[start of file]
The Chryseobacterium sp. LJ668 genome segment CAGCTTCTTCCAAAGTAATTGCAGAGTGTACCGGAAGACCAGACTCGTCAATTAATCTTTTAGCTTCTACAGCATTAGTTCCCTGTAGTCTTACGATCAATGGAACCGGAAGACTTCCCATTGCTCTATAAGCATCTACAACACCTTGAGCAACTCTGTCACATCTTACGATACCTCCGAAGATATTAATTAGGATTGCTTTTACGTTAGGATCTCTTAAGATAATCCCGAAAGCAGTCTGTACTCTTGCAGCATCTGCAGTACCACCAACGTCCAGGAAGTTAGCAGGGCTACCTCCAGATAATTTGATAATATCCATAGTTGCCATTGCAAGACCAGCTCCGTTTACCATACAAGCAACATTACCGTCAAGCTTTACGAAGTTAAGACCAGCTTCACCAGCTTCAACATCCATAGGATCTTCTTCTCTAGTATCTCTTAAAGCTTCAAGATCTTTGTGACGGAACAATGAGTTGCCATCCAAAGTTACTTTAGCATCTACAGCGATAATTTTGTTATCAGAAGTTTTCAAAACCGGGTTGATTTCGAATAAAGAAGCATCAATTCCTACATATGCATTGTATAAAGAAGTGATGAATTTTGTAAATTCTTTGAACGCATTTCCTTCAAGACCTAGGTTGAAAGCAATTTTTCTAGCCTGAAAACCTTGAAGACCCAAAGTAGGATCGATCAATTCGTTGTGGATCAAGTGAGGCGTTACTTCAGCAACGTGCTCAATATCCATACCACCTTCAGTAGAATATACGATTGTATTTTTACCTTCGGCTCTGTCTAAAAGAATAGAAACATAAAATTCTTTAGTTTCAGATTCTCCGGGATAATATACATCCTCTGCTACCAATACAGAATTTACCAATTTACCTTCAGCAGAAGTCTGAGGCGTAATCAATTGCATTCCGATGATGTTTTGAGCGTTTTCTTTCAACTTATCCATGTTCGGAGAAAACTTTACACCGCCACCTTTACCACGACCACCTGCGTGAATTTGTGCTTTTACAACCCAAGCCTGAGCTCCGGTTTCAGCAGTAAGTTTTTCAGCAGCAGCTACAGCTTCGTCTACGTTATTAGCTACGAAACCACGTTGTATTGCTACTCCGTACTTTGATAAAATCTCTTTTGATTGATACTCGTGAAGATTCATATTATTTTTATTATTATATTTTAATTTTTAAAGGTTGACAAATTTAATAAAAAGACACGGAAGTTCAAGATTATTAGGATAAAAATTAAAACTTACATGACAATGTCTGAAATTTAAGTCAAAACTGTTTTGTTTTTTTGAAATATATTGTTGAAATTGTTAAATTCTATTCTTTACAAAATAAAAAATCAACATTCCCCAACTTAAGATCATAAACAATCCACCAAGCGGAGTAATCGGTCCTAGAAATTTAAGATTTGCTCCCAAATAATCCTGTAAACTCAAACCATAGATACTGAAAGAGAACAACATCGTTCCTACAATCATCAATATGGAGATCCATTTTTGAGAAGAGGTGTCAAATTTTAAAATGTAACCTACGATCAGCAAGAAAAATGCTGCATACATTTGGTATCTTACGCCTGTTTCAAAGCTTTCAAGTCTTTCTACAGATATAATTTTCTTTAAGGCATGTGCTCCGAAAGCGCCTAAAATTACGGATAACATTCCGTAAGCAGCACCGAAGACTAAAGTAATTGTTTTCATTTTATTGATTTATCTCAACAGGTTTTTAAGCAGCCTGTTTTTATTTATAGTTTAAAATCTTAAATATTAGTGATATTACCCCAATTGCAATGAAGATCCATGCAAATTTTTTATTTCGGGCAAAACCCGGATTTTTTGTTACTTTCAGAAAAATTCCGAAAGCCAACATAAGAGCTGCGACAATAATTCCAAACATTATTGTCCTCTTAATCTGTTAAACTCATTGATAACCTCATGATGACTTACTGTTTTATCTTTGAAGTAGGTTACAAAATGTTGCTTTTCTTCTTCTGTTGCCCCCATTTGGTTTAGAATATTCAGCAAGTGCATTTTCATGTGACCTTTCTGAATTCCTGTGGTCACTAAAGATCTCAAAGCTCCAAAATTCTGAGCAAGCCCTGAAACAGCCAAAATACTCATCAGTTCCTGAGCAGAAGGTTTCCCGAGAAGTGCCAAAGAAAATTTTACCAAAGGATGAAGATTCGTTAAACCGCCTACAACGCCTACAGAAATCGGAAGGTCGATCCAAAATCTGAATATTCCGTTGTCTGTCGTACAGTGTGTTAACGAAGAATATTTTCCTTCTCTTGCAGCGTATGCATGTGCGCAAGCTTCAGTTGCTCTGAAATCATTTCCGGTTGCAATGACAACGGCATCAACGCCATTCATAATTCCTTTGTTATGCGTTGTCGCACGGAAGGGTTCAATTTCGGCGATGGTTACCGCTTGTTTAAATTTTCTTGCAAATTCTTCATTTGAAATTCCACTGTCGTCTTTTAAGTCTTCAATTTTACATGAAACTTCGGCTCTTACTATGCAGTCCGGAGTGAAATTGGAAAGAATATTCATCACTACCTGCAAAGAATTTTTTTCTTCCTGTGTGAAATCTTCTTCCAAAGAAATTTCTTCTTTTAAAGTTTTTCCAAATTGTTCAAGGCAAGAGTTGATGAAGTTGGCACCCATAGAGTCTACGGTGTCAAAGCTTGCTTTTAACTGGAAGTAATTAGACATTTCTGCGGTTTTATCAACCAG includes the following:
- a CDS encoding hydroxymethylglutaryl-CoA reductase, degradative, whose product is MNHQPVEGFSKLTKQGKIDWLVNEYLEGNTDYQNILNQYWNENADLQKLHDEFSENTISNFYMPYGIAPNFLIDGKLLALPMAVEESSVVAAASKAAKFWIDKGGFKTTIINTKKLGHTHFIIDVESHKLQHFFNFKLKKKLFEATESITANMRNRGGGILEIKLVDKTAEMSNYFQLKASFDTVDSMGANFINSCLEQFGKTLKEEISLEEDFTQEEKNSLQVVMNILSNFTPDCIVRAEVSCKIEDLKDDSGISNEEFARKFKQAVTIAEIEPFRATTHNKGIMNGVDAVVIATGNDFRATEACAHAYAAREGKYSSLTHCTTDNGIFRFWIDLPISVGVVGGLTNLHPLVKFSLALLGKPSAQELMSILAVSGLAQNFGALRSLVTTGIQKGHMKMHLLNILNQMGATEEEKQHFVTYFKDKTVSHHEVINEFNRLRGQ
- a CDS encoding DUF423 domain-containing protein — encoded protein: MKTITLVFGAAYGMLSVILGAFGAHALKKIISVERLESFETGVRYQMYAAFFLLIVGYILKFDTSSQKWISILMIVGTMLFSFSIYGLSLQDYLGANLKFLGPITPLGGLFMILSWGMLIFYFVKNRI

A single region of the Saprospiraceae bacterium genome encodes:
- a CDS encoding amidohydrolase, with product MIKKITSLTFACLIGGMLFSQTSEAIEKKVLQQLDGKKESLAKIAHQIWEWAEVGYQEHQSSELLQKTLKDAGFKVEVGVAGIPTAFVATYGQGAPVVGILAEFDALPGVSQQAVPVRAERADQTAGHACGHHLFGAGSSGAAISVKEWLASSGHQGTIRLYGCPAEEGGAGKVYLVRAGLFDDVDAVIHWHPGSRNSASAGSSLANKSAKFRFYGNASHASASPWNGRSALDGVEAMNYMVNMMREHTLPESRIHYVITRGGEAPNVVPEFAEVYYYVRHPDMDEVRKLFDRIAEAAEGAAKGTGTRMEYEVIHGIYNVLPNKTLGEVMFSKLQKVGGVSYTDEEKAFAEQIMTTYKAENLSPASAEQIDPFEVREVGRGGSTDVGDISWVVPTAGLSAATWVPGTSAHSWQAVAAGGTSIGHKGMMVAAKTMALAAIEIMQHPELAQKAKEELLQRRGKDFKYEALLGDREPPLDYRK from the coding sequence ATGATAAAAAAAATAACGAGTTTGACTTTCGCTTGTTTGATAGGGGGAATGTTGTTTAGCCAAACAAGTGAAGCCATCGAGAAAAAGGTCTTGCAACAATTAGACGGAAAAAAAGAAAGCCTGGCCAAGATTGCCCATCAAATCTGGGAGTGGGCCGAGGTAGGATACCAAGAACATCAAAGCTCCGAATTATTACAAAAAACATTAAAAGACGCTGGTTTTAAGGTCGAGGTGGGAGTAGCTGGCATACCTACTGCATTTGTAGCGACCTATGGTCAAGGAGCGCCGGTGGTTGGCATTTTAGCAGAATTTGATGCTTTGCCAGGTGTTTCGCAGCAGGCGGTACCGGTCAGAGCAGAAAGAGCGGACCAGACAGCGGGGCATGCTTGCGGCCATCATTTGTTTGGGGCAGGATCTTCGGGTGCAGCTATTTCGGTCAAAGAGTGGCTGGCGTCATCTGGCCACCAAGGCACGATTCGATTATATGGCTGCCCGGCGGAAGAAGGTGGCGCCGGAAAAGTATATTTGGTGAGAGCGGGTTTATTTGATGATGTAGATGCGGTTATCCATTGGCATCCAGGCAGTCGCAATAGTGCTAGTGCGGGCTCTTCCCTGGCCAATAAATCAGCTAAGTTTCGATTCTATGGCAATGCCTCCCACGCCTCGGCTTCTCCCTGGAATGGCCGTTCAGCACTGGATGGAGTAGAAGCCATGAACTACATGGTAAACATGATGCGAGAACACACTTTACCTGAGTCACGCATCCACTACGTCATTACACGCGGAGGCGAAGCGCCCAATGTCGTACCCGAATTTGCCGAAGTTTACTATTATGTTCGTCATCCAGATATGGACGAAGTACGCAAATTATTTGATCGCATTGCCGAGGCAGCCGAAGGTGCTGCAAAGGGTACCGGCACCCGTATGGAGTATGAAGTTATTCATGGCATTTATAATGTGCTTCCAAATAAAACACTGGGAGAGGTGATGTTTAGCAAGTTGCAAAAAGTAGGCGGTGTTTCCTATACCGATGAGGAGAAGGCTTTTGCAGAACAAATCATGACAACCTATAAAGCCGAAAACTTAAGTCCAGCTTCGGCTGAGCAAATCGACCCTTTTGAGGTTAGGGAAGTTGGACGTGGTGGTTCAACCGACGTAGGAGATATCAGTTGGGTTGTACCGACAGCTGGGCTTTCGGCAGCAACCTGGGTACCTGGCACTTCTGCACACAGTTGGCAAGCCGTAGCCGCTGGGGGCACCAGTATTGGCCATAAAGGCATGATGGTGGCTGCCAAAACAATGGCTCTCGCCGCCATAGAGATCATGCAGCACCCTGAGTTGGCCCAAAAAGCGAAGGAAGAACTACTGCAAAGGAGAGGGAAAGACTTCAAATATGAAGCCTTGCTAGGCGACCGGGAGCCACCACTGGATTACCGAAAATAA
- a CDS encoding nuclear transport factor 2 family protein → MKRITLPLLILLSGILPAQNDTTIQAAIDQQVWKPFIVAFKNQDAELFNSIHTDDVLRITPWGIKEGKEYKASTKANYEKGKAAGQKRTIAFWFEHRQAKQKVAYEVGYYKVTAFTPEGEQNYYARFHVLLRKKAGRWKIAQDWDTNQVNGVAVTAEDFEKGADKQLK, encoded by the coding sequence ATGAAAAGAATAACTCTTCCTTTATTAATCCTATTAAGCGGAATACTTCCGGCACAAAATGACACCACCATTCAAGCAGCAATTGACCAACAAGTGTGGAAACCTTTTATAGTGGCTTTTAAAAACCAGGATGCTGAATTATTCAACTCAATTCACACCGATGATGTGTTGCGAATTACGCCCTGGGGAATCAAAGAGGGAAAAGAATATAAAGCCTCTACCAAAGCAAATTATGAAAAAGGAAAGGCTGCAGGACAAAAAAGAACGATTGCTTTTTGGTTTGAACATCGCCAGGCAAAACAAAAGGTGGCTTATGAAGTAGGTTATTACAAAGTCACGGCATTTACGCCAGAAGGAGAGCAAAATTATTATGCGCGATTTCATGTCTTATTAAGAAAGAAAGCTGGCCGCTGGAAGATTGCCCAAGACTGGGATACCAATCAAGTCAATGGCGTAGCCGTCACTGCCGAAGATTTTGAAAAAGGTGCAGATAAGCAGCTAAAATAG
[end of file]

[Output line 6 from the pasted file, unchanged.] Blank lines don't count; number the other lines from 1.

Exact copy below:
- a CDS encoding nuclear transport factor 2 family protein → MKRITLPLLILLSGILPAQNDTTIQAAIDQQVWKPFIVAFKNQDAELFNSIHTDDVLRITPWGIKEGKEYKASTKANYEKGKAAGQKRTIAFWFEHRQAKQKVAYEVGYYKVTAFTPEGEQNYYARFHVLLRKKAGRWKIAQDWDTNQVNGVAVTAEDFEKGADKQLK, encoded by the coding sequence ATGAAAAGAATAACTCTTCCTTTATTAATCCTATTAAGCGGAATACTTCCGGCACAAAATGACACCACCATTCAAGCAGCAATTGACCAACAAGTGTGGAAACCTTTTATAGTGGCTTTTAAAAACCAGGATGCTGAATTATTCAACTCAATTCACACCGATGATGTGTTGCGAATTACGCCCTGGGGAATCAAAGAGGGAAAAGAATATAAAGCCTCTACCAAAGCAAATTATGAAAAAGGAAAGGCTGCAGGACAAAAAAGAACGATTGCTTTTTGGTTTGAACATCGCCAGGCAAAACAAAAGGTGGCTTATGAAGTAGGTTATTACAAAGTCACGGCATTTACGCCAGAAGGAGAGCAAAATTATTATGCGCGATTTCATGTCTTATTAAGAAAGAAAGCTGGCCGCTGGAAGATTGCCCAAGACTGGGATACCAATCAAGTCAATGGCGTAGCCGTCACTGCCGAAGATTTTGAAAAAGGTGCAGATAAGCAGCTAAAATAG